By ANYSSA BOHANAN
CENTRAL OREGON DAILY
The Central Oregon Veterans Ranch offers veterans like Johnathan Courtney a place to connect with others and heal in a comfortable and therapeutic environment.
“I served for nine years in the US Army, then got out and struggled, I had a deployment to Iraq and struggled with PTSD,” said Courtney, a peer support specialist at the ranch. “Being a veteran we struggle with ups and downs or maybe some life challenges that happen and that’s the importance and that’s why this ranch is important.”
Courtney has been volunteering at the ranch for nearly a year, facilitating suicide prevention training and running peer support groups to address struggles veterans may encounter in their everyday life.
Thursday, four more members were added to the ranch family to help provide veterans with another form of therapy.
Sheep named Latte, Mocha, Cappuccino, and Bob.
The four sheep have been living on the Deschutes County Sheriff’s Office ranch, but will now serve as therapy animals to veterans.
Staff members say the animals are generally known to be calm and promote a peaceful atmosphere.
“Personally I don’t know how to work with sheep or even know the first thing about sheep but it gives me an opportunity to come out and learn and it’s not even necessarily about the sheep, it’s about helping and building those relationships with veterans,” Courtney said.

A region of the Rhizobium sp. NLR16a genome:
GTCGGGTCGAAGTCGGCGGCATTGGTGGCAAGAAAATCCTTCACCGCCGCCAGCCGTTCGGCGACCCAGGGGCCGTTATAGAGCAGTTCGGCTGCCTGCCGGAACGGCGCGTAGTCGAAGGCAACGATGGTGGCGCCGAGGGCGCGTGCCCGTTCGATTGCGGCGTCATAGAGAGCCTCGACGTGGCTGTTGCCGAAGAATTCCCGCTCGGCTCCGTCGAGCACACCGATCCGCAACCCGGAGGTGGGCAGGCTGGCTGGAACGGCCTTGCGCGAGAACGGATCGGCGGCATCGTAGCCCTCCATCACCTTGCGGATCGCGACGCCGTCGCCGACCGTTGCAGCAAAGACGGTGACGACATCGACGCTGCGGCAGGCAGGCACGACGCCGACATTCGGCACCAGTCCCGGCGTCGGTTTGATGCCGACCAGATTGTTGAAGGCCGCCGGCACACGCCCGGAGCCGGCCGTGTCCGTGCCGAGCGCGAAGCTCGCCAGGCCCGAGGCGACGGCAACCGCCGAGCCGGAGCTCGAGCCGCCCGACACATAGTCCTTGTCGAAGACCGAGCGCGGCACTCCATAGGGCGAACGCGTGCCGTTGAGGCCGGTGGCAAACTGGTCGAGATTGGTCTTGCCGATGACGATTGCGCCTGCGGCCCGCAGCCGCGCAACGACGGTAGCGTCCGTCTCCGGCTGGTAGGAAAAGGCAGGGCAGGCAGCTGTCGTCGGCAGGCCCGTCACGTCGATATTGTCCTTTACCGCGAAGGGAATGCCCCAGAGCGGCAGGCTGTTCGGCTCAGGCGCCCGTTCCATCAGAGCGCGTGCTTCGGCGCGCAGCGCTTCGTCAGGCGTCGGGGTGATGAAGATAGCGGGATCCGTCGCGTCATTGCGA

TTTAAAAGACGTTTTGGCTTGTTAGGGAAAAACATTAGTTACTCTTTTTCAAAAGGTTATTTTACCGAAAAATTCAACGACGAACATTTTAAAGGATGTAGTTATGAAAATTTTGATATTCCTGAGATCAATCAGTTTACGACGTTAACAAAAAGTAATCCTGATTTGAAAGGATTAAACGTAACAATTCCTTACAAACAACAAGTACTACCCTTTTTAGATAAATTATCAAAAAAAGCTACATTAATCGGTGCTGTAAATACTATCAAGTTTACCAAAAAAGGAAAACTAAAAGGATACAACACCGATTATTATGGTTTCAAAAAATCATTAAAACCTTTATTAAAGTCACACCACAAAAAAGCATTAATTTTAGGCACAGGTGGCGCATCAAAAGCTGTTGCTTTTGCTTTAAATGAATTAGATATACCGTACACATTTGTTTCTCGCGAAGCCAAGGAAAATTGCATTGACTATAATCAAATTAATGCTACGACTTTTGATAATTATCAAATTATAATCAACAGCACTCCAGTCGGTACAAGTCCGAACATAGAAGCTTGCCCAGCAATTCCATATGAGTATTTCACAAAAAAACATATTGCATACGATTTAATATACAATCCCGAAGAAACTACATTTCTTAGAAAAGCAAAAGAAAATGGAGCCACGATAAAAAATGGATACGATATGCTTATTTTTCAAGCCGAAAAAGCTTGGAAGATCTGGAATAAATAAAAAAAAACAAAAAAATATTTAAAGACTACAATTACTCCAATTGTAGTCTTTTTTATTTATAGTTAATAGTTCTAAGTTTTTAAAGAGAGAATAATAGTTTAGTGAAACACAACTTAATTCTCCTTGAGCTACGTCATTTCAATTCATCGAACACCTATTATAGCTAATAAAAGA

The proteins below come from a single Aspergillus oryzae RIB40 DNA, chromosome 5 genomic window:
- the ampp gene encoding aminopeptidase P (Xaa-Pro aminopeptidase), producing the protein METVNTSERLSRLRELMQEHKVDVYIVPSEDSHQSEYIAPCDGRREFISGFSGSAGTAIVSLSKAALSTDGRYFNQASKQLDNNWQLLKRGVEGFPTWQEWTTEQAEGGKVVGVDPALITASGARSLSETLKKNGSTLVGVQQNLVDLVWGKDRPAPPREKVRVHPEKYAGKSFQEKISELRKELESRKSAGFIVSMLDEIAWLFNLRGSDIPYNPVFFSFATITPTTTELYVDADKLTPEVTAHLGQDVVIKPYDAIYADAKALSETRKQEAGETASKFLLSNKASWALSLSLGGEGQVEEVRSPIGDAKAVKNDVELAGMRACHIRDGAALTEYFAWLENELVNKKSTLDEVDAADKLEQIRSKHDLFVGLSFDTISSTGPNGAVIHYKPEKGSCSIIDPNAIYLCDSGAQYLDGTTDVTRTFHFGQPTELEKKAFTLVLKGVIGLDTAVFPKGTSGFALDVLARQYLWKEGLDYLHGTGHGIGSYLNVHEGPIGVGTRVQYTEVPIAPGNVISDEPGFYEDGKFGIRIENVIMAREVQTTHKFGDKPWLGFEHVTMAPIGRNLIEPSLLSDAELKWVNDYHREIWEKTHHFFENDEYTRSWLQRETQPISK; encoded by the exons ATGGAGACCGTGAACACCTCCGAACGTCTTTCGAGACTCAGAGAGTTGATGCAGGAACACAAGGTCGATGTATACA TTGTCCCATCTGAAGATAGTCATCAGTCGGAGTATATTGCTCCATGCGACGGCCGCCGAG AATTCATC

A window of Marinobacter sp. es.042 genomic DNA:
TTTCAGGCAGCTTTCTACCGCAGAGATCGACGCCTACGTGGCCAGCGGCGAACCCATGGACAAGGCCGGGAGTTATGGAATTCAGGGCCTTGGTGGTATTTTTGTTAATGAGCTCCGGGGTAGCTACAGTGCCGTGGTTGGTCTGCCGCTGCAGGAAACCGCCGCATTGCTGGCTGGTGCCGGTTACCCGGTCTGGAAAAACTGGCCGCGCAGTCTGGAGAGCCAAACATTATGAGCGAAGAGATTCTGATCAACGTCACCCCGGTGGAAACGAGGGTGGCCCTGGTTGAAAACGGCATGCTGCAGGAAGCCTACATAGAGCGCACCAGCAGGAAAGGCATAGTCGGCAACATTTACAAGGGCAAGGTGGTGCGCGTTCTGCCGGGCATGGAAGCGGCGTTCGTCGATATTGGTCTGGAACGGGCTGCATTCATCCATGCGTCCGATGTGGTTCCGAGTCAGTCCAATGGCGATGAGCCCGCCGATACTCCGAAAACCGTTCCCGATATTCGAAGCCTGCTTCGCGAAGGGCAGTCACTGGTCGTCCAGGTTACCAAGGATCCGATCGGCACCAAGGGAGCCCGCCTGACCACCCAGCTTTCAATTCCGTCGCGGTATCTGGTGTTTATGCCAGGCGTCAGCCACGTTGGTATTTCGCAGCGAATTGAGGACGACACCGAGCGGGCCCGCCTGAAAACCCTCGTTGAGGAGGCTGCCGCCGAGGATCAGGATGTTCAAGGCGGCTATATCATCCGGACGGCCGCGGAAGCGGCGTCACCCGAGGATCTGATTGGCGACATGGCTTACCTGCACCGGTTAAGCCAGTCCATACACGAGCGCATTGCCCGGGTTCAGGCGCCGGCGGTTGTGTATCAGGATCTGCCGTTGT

In addition to the sheep, the ranch is also expanding its greenhouse program, giving veterans a space to grow and harvest produce that is then sold to local businesses and donated to local food banks, connecting them with the community.
“Right now and what we’re doing and what we’ve been doing for the last year is growing lettuce and tomatoes and we’ll be expanding that this year,” said Orion Carriger, agricultural manager at the ranch. “Also we’ll be starting a community garden for veterans. It gives a healthy environment for guys and gals to come out with or without their families and connect and get out on the land.”
The programs are all designed to ensure veterans heal together.
“If you need a place to come, to connect with other veterans, the ranch is that place,” Courtney said.